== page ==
Justice Nathaniel Ayo-Emmanuel of  the Federal High Court, Ibadan, on Tuesday sentenced Prof. Benjamin Ogbunbodede, a former Director of the Institute of Agricultural Research and Training(IAR&T) , Ibadan,   to  40 years imprisonment  for  corruptly enriching himself  to the tune of  N177 million.

Zacheus Tejumola, a former Chief  Accountant of the institute, was also sentenced to 40 years imprisonment while Clement Adenose, another staff,   bagged  four years in jail.

In a judgment which lasted over two hours, Ayo-Emmanuel said he convicted the trio based on the overwhelming evidence against them.

The judge, however, said that he had no reason to convict them on count 13  due to want of evidence.

“There is no ambiguity in the facts tendered by the prosecution that the three convicts conspired, converted and stole the hazard allowance of  N177 million belonging to the staff of  IAR&T.

“Ogunbodede and Tejumola are therefore, sentenced to 40 years imprisonment each for their roles for counts 1, 2, 3, 4, 5, 6, 7, 8, 9, 10, 11, 12, 14, 15 and 16.

“Adenose is sentenced to four  years in prison. The sentences will, however, run concurrently,” Ayo-Emmanuel stated.

Earlier, Mr. Tunde  Olupona, the counsel to Ogunbodede, had pleaded with the court to temper justice with mercy in sentencing his client.

He  argued  that his client  lacked administrative experience in running such a sensitive position.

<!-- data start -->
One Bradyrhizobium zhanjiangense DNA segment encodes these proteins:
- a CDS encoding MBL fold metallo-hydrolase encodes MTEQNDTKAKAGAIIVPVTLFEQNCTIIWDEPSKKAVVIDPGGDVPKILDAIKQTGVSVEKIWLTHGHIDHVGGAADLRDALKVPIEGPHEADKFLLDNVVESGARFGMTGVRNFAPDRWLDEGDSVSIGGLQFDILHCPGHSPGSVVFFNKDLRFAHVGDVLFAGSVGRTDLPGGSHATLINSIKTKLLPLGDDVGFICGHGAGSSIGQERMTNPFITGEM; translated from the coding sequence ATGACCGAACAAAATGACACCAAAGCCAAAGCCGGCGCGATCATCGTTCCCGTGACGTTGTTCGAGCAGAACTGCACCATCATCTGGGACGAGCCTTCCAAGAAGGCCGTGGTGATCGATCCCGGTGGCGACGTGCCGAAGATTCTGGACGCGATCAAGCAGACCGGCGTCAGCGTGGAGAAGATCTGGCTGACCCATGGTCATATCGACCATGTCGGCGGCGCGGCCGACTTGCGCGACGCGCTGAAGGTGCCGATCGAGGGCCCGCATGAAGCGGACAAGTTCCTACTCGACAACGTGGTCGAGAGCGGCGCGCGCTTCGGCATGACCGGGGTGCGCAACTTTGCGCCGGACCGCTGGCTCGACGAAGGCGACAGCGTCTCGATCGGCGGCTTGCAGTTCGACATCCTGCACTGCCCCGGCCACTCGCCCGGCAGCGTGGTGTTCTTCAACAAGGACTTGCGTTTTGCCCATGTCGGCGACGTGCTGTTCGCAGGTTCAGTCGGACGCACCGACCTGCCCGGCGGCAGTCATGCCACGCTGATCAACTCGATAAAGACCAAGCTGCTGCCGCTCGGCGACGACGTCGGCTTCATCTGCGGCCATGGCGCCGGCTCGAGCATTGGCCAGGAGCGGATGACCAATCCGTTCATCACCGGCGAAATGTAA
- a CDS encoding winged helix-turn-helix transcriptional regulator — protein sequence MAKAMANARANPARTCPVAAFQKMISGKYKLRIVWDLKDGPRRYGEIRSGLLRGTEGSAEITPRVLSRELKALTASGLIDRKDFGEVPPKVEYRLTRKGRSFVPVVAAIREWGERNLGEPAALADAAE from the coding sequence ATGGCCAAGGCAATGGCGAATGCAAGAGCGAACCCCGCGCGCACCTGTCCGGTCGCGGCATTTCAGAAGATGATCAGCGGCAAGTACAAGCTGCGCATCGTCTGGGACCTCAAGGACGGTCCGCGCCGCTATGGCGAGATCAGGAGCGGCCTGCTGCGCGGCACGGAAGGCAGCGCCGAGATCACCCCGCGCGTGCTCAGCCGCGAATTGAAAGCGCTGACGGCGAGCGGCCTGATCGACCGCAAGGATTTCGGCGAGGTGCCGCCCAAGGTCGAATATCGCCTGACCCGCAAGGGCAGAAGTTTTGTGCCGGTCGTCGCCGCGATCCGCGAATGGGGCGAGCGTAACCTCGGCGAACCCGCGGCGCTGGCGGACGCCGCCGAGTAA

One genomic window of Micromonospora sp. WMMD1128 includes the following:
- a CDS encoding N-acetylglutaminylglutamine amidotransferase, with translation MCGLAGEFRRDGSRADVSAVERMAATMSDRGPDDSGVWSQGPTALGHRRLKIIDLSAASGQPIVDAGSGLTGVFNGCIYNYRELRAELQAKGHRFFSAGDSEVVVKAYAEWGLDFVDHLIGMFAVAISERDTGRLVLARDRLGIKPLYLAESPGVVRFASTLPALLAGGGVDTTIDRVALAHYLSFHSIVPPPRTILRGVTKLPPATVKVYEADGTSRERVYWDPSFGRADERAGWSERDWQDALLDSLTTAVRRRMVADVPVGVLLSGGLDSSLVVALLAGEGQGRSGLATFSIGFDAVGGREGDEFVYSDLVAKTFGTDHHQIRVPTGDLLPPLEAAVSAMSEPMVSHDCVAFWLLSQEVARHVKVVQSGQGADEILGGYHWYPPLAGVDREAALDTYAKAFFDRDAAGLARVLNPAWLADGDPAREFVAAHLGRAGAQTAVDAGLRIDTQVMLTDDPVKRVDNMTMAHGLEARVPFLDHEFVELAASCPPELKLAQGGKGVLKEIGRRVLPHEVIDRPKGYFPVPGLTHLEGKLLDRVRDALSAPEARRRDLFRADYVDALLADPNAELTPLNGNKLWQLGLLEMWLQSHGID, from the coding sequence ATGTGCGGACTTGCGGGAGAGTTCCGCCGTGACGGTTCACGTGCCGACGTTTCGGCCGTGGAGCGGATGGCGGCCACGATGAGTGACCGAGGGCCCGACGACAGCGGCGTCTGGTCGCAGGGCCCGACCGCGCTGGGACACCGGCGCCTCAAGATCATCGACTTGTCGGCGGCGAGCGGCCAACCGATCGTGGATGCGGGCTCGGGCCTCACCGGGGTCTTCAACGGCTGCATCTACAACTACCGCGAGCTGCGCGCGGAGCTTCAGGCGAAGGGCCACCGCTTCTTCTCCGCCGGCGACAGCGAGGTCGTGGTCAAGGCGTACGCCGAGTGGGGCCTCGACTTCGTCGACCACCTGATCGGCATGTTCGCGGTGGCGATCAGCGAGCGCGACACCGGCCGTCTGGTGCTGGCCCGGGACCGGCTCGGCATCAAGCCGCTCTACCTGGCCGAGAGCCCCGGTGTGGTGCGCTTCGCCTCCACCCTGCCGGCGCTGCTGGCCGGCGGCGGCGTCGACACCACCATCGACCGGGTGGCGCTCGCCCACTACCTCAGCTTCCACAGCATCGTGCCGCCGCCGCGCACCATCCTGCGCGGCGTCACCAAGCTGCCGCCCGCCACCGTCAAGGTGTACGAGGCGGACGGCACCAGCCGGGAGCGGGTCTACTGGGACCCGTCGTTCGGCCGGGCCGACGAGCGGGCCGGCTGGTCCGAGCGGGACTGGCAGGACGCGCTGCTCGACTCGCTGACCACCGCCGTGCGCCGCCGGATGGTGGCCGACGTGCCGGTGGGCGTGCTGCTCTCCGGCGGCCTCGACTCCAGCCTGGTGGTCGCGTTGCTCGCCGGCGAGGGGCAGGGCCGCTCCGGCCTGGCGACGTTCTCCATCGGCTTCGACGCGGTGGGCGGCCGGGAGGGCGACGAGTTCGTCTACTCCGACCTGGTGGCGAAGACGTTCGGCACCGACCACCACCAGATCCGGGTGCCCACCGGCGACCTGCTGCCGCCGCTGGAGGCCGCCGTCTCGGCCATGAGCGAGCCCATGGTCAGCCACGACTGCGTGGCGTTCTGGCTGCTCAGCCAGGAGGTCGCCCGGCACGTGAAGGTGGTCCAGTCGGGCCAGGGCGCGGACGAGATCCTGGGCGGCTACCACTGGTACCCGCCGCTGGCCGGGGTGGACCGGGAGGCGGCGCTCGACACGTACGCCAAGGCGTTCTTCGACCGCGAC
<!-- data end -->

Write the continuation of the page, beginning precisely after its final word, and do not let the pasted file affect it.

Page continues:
Similarly, Mr I.A  Salawu and Mrs. Yetunde Adegboye,  counsel to Tejumola and Adenose, pleaded with the court to show mercy to their clients, citing various portions of the constitution.

However, Mr. Nkwuruka Amana, the counsel to the Economic and Financial Crimes Commission, EFCC, urged the court to sentence the convicts in accordance with the stipulation of the law.

Ogunbodede, Tejumola and Adenose along with 10 others had since 2014 been standing trial over a 16-count charge  bordering on conspiracy, unlawful conversion and stealing of N177 million hazard allowance belonging to the staff of the institute.

Ten of the defendants had earlier pleaded guilty and opted for plea bargain arrangement.

Nine out of the 10 previously convicted were different companies which Ogunbodede, Tejumola and Adenose indirectly used  to siphon the N177 million.

Olupona, who spoke after the judgment,  told newsmen that he and his other colleagues were still studying the judgment and would  in due course take appropriate decision on whether to appeal or not.



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